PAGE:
Navigation Links
'License to kill' enables powerful immune attack cells in mice

Scientists have discovered that a group of important immune system cells has a surprising resemblance to cinematic British superspy James Bond: the cells receive a "license" that allows them to unleash their most potent attacks on enemies.

This licensing process apparently helps reduce the chances that the cells will erroneously direct their firepower at the body's own tissues, according to researchers at Washington University School of Medicine in St. Louis. The process is very different from other previously identified ways that help immune cells distinguish invaders from self, and could have important implications for doctors struggling to understand such issues as persistent viral infections and patients' responses to bone marrow transplants. The findings will appear in the August 4 issue of Nature.

The immune cells in question already evoked cinematic connections simply by virtue of one of their names: scientists commonly refer to them as natural killer cells. The cells rapidly attack invaders and are continually generated in the bone marrow, leading to replacement of the entire population approximately once a week.

Scientists led by Wayne M. Yokoyama, M.D., the Sam J. Levin and Audrey Loew Levin Professor of Research in Arthritis, and professor of medicine and of pathology and immunology, discovered through experiments in mice that the arsenals of natural killer cells only become fully armed after a receptor on their surfaces interacts with a molecule on the surfaces of other cells.

The molecular details of the process were so unusual that Yokoyama and his colleagues found themselves struggling to develop terms to describe it to other immunologists.

"So many other terms that might have been appropriate--education, tolerance, instruction, selection--already have specialized meanings in immunology that really aren't appropriate for this unique process we've discovered," says Yokoyama, who is a Howard Hughes Medical Institut e Investigator and chief of the Division of Rheumatology at Barnes-Jewish Hospital. "Many of these terms refer to processes with a similar outcome--improved ability to distinguish between self and non-self--but this is a very different way of reaching that goal. So we came up with the term licensing."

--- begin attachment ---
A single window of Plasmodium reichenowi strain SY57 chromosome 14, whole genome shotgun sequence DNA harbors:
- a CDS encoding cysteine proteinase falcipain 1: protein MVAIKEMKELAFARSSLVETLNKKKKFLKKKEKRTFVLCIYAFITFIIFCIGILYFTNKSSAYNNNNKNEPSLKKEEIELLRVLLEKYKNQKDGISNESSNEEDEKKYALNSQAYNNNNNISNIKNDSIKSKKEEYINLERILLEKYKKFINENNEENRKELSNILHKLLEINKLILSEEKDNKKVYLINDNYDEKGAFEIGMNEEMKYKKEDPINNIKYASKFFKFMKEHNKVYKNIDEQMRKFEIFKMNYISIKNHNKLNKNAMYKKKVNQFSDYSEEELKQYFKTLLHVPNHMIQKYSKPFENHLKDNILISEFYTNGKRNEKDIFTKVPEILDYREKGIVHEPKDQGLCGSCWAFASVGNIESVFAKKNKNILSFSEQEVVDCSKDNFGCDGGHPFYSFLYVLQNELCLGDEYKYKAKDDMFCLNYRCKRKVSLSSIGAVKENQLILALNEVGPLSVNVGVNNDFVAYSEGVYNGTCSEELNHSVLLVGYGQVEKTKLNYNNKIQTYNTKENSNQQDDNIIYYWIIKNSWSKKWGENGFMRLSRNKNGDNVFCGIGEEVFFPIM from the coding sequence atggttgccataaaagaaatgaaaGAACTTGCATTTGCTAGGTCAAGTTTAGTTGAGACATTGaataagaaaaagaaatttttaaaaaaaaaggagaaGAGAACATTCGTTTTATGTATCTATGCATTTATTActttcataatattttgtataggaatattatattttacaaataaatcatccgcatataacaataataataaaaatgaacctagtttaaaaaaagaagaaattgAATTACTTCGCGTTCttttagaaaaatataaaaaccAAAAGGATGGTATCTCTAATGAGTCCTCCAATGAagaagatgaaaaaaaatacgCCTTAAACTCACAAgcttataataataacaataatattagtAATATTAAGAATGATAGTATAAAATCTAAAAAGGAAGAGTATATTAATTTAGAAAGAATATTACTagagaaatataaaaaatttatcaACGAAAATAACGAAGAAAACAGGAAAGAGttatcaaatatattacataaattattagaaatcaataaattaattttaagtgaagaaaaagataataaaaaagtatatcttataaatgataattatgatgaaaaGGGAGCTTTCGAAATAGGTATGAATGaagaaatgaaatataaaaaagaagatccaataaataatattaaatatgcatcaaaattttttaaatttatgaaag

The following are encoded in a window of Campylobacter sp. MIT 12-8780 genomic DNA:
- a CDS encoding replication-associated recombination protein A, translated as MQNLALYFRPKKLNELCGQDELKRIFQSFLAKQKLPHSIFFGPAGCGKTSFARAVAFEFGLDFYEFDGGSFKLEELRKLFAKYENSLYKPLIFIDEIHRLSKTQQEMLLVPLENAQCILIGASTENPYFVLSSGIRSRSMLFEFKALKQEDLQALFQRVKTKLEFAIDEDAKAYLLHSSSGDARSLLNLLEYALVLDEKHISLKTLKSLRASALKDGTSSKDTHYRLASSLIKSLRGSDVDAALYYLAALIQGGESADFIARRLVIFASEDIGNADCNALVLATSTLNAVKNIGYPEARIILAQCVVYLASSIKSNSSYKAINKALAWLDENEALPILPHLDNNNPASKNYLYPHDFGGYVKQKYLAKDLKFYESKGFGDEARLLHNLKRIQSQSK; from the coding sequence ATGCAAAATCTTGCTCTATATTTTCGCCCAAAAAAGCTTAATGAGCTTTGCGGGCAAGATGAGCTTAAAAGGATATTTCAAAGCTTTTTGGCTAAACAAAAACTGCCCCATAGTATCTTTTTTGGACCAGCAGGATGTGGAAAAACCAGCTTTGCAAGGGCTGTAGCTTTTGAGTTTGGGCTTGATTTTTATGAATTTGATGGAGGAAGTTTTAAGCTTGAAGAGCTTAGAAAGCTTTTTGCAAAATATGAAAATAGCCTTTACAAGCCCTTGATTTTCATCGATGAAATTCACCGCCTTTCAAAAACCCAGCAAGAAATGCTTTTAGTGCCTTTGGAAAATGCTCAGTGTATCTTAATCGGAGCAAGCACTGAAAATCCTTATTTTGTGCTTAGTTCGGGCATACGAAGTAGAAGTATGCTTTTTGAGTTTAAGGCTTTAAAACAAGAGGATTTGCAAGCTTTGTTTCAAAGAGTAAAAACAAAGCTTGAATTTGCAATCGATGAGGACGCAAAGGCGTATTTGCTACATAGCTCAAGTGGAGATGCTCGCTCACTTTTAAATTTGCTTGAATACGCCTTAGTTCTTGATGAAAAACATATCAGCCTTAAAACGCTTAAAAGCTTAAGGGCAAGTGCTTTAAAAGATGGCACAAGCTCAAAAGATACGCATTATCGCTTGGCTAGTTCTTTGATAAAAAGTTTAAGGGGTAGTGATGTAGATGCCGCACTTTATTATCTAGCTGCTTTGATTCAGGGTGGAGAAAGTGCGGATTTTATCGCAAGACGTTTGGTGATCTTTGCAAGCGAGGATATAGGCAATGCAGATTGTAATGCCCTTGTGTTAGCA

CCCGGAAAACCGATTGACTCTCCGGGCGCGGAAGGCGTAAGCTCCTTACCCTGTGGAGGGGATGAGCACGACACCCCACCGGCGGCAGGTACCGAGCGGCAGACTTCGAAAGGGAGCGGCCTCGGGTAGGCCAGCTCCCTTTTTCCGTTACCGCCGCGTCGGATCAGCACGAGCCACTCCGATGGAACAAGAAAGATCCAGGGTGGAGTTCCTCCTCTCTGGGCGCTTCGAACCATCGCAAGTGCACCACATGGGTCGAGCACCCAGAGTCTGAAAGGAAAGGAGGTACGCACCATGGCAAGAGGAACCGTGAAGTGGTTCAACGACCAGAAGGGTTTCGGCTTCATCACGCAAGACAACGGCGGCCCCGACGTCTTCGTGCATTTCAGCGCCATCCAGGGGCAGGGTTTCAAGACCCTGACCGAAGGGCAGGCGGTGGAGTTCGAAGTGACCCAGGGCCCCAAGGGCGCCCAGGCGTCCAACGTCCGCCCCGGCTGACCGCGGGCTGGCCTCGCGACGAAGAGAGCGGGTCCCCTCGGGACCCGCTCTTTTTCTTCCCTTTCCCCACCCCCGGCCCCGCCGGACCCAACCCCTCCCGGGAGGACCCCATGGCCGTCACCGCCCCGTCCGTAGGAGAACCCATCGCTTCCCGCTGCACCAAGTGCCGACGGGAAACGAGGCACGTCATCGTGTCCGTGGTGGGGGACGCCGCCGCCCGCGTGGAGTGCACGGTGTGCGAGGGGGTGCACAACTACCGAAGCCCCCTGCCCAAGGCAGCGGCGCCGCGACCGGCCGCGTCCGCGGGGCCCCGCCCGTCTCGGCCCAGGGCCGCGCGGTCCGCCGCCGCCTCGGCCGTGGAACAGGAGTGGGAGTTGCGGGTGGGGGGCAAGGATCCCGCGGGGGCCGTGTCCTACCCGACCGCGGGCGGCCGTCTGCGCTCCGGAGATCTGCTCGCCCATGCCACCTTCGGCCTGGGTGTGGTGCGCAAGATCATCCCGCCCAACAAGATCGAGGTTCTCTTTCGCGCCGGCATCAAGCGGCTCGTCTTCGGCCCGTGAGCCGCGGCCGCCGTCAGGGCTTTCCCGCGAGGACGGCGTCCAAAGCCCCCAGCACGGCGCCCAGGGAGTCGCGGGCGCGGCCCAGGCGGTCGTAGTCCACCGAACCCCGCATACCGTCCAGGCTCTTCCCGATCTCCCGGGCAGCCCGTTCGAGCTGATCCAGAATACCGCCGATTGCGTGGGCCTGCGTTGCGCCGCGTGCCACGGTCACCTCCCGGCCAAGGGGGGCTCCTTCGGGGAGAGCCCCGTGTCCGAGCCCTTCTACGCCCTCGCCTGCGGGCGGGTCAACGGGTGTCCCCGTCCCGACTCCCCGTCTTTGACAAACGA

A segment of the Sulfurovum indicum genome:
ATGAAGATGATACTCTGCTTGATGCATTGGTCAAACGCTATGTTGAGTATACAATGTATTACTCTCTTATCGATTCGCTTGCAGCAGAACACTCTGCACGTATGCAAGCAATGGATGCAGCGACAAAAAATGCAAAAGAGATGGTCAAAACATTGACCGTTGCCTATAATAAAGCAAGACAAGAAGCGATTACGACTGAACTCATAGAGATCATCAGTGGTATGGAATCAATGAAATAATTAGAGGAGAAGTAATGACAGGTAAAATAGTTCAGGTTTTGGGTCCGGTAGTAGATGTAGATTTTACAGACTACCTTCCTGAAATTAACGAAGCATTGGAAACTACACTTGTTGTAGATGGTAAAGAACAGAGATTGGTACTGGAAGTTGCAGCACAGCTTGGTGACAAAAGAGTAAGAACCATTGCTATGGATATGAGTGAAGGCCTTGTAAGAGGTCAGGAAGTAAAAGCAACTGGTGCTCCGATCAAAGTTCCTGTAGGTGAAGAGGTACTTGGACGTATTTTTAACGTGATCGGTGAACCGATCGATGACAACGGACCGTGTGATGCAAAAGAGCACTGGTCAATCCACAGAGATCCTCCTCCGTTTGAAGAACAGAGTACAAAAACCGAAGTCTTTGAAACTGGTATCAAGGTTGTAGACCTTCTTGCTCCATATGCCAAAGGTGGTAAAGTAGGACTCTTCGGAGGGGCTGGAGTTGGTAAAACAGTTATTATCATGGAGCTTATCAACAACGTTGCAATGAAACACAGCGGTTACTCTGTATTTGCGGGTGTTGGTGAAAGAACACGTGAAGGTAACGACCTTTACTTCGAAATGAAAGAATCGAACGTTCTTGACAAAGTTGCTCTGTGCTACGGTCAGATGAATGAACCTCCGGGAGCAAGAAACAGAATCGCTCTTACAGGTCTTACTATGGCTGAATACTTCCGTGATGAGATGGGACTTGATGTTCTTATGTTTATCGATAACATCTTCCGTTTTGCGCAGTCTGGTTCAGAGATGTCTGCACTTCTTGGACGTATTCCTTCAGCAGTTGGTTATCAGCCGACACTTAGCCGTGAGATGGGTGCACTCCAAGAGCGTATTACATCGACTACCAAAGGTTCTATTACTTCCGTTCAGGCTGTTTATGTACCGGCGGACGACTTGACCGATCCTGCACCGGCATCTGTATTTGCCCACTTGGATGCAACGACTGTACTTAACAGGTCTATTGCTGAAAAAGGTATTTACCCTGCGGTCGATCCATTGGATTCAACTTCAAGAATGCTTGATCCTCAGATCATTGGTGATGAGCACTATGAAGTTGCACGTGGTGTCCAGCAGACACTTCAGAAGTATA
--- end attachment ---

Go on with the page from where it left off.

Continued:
Their results include another ironic connection to the world of cinema spies: the molecular details of the process feature a player who is comparable to a double agent. Scientists have known for some time that natural killer cells have inhibitory receptors on their surfaces.

The natural killer cells' ability to attack is inhibited when these receptors encounter a molecule known as major hiscompatibility complex (MHC) class I on the surface of other cells. MHC serves as a kind of molecular I.D. badge, helping the natural killer cells to distinguish the self from an invader.

But Yokoyama's group found that the inhibitory receptors switch roles during licensing. Although the structure of the receptors is exactly the same in immature natural killer cells, they act not as inhibitors but as enablers. In their studies, natural killer cells in mice became much more capable of mounting attacks against invaders after they first encountered the mouse version of MHC.

"The structure of these receptors on human natural killer cells is different from the mouse version, but they have a similar function," says lead author Sungjin Kim, Ph.D., research instructor in rheumatology. "We will be looking for a way to see if the human version also participates in some kind of licensing process."